Ellen Gates Starr was born in Laona, Ill., on March 19, 1859. She was a student at the Rockford Female Seminary (1877-78), where she met Jane Addams; their friendship lasted many years. Some historians have suggested that Starr was a lesbian who had a relationship with Addams. Starr taught for ten years in Chicago and Mount Morris, Ill., before joining Addams in 1888 for a tour of Europe. While in London, they were inspired by the success of the English Settlement movement and became determined to establish a similar social settlement in Chicago, where Starr had been teaching.
They found an old mansion that had become used for storage, originally owned by the Hull family – thus, Hull House. They took up residence on September 18, 1889, and began “settling” in with the neighbors, to experiment with how to best serve the people there, mostly poor and working class families.
Starr led reading groups and lectures, on the principle that education would help uplift the poor and those who worked at low wages. She taught labor reform ideas, but also literature and art. She organized art exhibits. In 1894, she founded the Chicago Public School Art Society to get art into public school classrooms. She traveled to London to learn bookbinding, becoming an advocate for the handicrafts as a source of pride and meaning. She tried to open a bookbindery at Hull House, but it was one of the failed experiments.
Starr also read such authors as Charles Dickens and John Ruskin, and began shaping her own ideas about labor and other social reforms. She became more involved in labor issues in the area, involving immigrants, child labor and safety in the factories and sweatshops in the neighborhood.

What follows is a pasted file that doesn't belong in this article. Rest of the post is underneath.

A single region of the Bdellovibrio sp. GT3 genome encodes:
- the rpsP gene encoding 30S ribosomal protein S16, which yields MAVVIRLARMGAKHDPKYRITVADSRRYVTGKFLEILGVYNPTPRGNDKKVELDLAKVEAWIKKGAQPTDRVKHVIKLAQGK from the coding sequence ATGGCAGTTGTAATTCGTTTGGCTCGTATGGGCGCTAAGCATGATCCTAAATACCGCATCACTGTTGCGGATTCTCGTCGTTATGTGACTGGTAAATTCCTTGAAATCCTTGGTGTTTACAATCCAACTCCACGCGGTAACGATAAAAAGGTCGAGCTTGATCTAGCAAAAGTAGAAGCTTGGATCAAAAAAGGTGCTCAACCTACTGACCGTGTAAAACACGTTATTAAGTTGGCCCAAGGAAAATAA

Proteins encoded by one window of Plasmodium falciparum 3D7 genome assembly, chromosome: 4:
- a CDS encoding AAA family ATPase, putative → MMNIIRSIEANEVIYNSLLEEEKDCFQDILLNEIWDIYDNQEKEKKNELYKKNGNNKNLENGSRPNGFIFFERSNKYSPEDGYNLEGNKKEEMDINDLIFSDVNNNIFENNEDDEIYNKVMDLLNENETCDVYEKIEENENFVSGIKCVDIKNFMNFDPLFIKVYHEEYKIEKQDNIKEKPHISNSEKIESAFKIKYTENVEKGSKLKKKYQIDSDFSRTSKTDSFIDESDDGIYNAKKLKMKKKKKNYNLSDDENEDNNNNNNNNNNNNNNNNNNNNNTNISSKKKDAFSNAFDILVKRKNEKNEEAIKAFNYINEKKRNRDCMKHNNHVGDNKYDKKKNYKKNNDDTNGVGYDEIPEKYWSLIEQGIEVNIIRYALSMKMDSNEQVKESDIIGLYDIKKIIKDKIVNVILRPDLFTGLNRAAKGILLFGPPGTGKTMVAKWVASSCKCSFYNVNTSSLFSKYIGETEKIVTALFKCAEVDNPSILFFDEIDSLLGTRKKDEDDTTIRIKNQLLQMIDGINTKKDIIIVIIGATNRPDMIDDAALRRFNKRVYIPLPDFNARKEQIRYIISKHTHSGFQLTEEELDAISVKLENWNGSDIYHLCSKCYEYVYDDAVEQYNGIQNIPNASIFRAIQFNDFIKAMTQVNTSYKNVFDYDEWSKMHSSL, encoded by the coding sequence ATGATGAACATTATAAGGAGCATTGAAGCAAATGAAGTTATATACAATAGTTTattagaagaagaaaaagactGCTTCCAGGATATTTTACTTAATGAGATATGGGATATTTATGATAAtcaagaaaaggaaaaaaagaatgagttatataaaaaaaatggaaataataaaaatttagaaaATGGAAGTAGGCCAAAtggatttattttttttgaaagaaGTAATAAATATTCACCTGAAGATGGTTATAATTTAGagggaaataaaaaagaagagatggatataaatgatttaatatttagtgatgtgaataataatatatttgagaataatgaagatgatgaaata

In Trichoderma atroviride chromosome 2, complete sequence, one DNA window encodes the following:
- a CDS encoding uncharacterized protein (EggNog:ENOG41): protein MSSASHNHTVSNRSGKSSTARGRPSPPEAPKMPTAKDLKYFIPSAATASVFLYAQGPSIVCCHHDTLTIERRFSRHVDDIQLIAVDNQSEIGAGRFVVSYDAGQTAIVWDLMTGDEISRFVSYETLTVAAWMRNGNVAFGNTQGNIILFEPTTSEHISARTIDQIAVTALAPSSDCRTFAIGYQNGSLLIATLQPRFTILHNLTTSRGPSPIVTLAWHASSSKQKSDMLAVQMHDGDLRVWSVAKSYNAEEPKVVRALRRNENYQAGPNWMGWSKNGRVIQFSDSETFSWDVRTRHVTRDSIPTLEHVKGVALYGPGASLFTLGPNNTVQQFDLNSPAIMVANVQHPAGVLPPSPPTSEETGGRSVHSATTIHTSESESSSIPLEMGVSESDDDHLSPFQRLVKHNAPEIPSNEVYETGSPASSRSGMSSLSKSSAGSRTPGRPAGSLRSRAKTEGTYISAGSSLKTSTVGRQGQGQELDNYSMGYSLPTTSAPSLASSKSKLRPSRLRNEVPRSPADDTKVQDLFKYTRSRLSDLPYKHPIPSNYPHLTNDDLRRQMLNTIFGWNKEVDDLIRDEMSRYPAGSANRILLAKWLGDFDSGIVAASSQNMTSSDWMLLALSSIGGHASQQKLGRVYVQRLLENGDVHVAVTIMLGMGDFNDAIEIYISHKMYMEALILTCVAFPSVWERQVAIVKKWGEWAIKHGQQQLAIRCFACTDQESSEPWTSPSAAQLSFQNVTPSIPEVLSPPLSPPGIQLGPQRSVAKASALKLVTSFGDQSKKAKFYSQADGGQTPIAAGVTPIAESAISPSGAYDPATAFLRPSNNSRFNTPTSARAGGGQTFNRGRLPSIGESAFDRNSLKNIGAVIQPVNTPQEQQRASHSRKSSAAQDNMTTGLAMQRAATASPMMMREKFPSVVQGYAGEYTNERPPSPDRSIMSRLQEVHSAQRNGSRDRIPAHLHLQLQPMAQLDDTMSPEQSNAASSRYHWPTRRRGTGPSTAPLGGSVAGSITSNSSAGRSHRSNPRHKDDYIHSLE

In 1896, Starr joined the garment workers’ strike in support of the workers. She was a founding member of the Chicago chapter of the Women’s Trade Union League (WTUL) in 1904. In that organization, she, like many other educated women, worked in solidarity with the often-uneducated women factory workers, supporting their strikes, helping them file complaints, raising funds for food and milk, writing articles and otherwise publicizing their conditions to the wider world.
In 1914, in a strike against Henrici Restaurant, Starr was among those arrested for disorderly conduct. She was charged with interfering with a police officer, who claimed she had used violence against him and “tried to frighten him” by telling him to “leave them girls be!” She, a frail woman of at best a hundred pounds, did not look to those in court like someone who could frighten a policeman from his duties, and she was acquitted.
Starr joined the Socialist Party in 1911 and was a candidate in the 19th ward for the alderman’s seat on the Socialist ticket. As a woman and a Socialist, she did not expect to win, but used her campaign to draw connections between her Christianity and Socialism, and to advocate for more fair working conditions and treatment of all. She was active with the Socialists until 1928.
Addams and Starr disagreed about religion, as Starr moved from her Unitarian roots in a spiritual journey that took her to conversion to Roman Catholicism in 1920.
She withdrew from public view as her health grew poorer. A spinal abscess led to surgery in 1929, and she was paralyzed after the operation. Hull House was not equipped or staffed for the level of care that she needed, so she moved to the Convent of the Holy Child in Suffern, N.Y. She was able to read and paint and maintain a correspondence, remaining at the convent until her death in 1940.
Photo: Ellen Gates Starr in 1914 (Chicago Daily News/Wikipedia).